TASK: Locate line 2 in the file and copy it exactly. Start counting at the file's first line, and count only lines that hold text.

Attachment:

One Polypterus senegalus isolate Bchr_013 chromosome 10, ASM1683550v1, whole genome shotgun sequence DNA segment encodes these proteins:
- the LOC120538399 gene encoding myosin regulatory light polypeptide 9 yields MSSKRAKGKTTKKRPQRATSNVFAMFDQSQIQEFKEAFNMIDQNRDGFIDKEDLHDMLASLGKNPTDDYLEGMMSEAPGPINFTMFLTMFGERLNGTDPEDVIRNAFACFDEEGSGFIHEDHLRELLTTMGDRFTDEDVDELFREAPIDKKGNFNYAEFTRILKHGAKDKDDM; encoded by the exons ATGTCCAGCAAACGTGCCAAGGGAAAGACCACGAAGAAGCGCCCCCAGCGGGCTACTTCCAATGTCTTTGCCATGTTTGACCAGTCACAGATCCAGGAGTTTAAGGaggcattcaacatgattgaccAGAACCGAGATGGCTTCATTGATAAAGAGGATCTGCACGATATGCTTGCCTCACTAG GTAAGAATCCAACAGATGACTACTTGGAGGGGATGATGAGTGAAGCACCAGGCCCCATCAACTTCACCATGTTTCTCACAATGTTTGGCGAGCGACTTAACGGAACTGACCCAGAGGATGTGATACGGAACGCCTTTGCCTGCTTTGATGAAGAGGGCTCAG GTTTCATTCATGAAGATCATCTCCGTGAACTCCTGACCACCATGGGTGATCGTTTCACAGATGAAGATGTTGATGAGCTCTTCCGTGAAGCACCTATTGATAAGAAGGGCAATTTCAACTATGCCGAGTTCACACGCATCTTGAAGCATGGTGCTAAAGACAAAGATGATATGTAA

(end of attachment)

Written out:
- the LOC120538399 gene encoding myosin regulatory light polypeptide 9 yields MSSKRAKGKTTKKRPQRATSNVFAMFDQSQIQEFKEAFNMIDQNRDGFIDKEDLHDMLASLGKNPTDDYLEGMMSEAPGPINFTMFLTMFGERLNGTDPEDVIRNAFACFDEEGSGFIHEDHLRELLTTMGDRFTDEDVDELFREAPIDKKGNFNYAEFTRILKHGAKDKDDM; encoded by the exons ATGTCCAGCAAACGTGCCAAGGGAAAGACCACGAAGAAGCGCCCCCAGCGGGCTACTTCCAATGTCTTTGCCATGTTTGACCAGTCACAGATCCAGGAGTTTAAGGaggcattcaacatgattgaccAGAACCGAGATGGCTTCATTGATAAAGAGGATCTGCACGATATGCTTGCCTCACTAG GTAAGAATCCAACAGATGACTACTTGGAGGGGATGATGAGTGAAGCACCAGGCCCCATCAACTTCACCATGTTTCTCACAATGTTTGGCGAGCGACTTAACGGAACTGACCCAGAGGATGTGATACGGAACGCCTTTGCCTGCTTTGATGAAGAGGGCTCAG GTTTCATTCATGAAGATCATCTCCGTGAACTCCTGACCACCATGGGTGATCGTTTCACAGATGAAGATGTTGATGAGCTCTTCCGTGAAGCACCTATTGATAAGAAGGGCAATTTCAACTATGCCGAGTTCACACGCATCTTGAAGCATGGTGCTAAAGACAAAGATGATATGTAA